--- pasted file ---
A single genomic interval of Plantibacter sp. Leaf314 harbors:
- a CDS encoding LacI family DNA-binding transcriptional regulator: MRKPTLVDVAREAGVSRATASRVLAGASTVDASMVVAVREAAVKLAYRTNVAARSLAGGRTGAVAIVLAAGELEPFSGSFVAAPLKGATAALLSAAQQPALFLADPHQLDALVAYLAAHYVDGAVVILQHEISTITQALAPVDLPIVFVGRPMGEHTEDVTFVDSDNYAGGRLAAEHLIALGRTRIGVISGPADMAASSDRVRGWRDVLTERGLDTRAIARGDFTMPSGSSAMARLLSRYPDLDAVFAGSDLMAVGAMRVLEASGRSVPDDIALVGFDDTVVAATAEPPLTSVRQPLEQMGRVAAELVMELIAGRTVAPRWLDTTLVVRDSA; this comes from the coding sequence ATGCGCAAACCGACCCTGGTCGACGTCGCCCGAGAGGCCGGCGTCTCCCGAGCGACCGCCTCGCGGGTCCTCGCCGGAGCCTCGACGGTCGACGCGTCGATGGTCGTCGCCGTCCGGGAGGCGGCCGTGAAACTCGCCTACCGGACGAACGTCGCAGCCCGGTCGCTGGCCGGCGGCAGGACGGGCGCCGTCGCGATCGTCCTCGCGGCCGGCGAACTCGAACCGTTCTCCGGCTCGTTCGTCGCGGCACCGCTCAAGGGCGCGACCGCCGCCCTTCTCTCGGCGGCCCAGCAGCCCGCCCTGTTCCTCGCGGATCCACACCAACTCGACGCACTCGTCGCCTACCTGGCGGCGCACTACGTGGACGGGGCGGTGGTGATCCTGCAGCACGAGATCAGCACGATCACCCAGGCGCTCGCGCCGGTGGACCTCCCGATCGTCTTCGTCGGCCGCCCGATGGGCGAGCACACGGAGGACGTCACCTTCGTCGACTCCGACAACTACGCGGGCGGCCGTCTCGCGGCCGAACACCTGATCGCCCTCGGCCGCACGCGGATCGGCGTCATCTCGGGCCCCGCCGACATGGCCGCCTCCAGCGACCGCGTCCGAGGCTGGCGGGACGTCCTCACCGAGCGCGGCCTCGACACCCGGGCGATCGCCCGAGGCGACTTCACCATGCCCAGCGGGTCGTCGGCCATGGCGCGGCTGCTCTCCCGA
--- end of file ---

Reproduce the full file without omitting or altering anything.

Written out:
A single genomic interval of Plantibacter sp. Leaf314 harbors:
- a CDS encoding LacI family DNA-binding transcriptional regulator: MRKPTLVDVAREAGVSRATASRVLAGASTVDASMVVAVREAAVKLAYRTNVAARSLAGGRTGAVAIVLAAGELEPFSGSFVAAPLKGATAALLSAAQQPALFLADPHQLDALVAYLAAHYVDGAVVILQHEISTITQALAPVDLPIVFVGRPMGEHTEDVTFVDSDNYAGGRLAAEHLIALGRTRIGVISGPADMAASSDRVRGWRDVLTERGLDTRAIARGDFTMPSGSSAMARLLSRYPDLDAVFAGSDLMAVGAMRVLEASGRSVPDDIALVGFDDTVVAATAEPPLTSVRQPLEQMGRVAAELVMELIAGRTVAPRWLDTTLVVRDSA; this comes from the coding sequence ATGCGCAAACCGACCCTGGTCGACGTCGCCCGAGAGGCCGGCGTCTCCCGAGCGACCGCCTCGCGGGTCCTCGCCGGAGCCTCGACGGTCGACGCGTCGATGGTCGTCGCCGTCCGGGAGGCGGCCGTGAAACTCGCCTACCGGACGAACGTCGCAGCCCGGTCGCTGGCCGGCGGCAGGACGGGCGCCGTCGCGATCGTCCTCGCGGCCGGCGAACTCGAACCGTTCTCCGGCTCGTTCGTCGCGGCACCGCTCAAGGGCGCGACCGCCGCCCTTCTCTCGGCGGCCCAGCAGCCCGCCCTGTTCCTCGCGGATCCACACCAACTCGACGCACTCGTCGCCTACCTGGCGGCGCACTACGTGGACGGGGCGGTGGTGATCCTGCAGCACGAGATCAGCACGATCACCCAGGCGCTCGCGCCGGTGGACCTCCCGATCGTCTTCGTCGGCCGCCCGATGGGCGAGCACACGGAGGACGTCACCTTCGTCGACTCCGACAACTACGCGGGCGGCCGTCTCGCGGCCGAACACCTGATCGCCCTCGGCCGCACGCGGATCGGCGTCATCTCGGGCCCCGCCGACATGGCCGCCTCCAGCGACCGCGTCCGAGGCTGGCGGGACGTCCTCACCGAGCGCGGCCTCGACACCCGGGCGATCGCCCGAGGCGACTTCACCATGCCCAGCGGGTCGTCGGCCATGGCGCGGCTGCTCTCCCGA